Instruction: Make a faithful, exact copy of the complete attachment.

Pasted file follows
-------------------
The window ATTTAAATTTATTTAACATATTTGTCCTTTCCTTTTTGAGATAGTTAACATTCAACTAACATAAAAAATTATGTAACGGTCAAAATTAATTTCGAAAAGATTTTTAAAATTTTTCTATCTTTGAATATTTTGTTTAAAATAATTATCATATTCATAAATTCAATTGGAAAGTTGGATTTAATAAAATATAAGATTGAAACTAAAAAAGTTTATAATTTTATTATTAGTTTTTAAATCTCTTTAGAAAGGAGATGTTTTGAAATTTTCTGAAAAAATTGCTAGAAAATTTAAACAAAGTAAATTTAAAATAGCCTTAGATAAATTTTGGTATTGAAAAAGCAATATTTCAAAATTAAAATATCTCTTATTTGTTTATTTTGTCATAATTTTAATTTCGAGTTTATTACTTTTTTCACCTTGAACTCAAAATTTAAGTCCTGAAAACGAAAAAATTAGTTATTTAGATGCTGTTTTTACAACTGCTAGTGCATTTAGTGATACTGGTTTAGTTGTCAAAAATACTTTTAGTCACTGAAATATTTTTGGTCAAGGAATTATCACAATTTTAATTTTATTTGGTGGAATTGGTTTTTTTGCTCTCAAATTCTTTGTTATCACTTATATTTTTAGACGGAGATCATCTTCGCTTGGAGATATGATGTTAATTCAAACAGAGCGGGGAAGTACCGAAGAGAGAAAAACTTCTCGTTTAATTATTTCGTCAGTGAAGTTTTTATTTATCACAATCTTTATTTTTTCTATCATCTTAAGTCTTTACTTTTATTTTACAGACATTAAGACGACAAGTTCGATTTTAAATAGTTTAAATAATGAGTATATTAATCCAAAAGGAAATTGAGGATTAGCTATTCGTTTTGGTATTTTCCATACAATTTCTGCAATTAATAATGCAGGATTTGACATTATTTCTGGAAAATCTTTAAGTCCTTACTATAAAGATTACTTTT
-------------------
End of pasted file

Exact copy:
The window ATTTAAATTTATTTAACATATTTGTCCTTTCCTTTTTGAGATAGTTAACATTCAACTAACATAAAAAATTATGTAACGGTCAAAATTAATTTCGAAAAGATTTTTAAAATTTTTCTATCTTTGAATATTTTGTTTAAAATAATTATCATATTCATAAATTCAATTGGAAAGTTGGATTTAATAAAATATAAGATTGAAACTAAAAAAGTTTATAATTTTATTATTAGTTTTTAAATCTCTTTAGAAAGGAGATGTTTTGAAATTTTCTGAAAAAATTGCTAGAAAATTTAAACAAAGTAAATTTAAAATAGCCTTAGATAAATTTTGGTATTGAAAAAGCAATATTTCAAAATTAAAATATCTCTTATTTGTTTATTTTGTCATAATTTTAATTTCGAGTTTATTACTTTTTTCACCTTGAACTCAAAATTTAAGTCCTGAAAACGAAAAAATTAGTTATTTAGATGCTGTTTTTACAACTGCTAGTGCATTTAGTGATACTGGTTTAGTTGTCAAAAATACTTTTAGTCACTGAAATATTTTTGGTCAAGGAATTATCACAATTTTAATTTTATTTGGTGGAATTGGTTTTTTTGCTCTCAAATTCTTTGTTATCACTTATATTTTTAGACGGAGATCATCTTCGCTTGGAGATATGATGTTAATTCAAACAGAGCGGGGAAGTACCGAAGAGAGAAAAACTTCTCGTTTAATTATTTCGTCAGTGAAGTTTTTATTTATCACAATCTTTATTTTTTCTATCATCTTAAGTCTTTACTTTTATTTTACAGACATTAAGACGACAAGTTCGATTTTAAATAGTTTAAATAATGAGTATATTAATCCAAAAGGAAATTGAGGATTAGCTATTCGTTTTGGTATTTTCCATACAATTTCTGCAATTAATAATGCAGGATTTGACATTATTTCTGGAAAATCTTTAAGTCCTTACTATAAAGATTACTTTT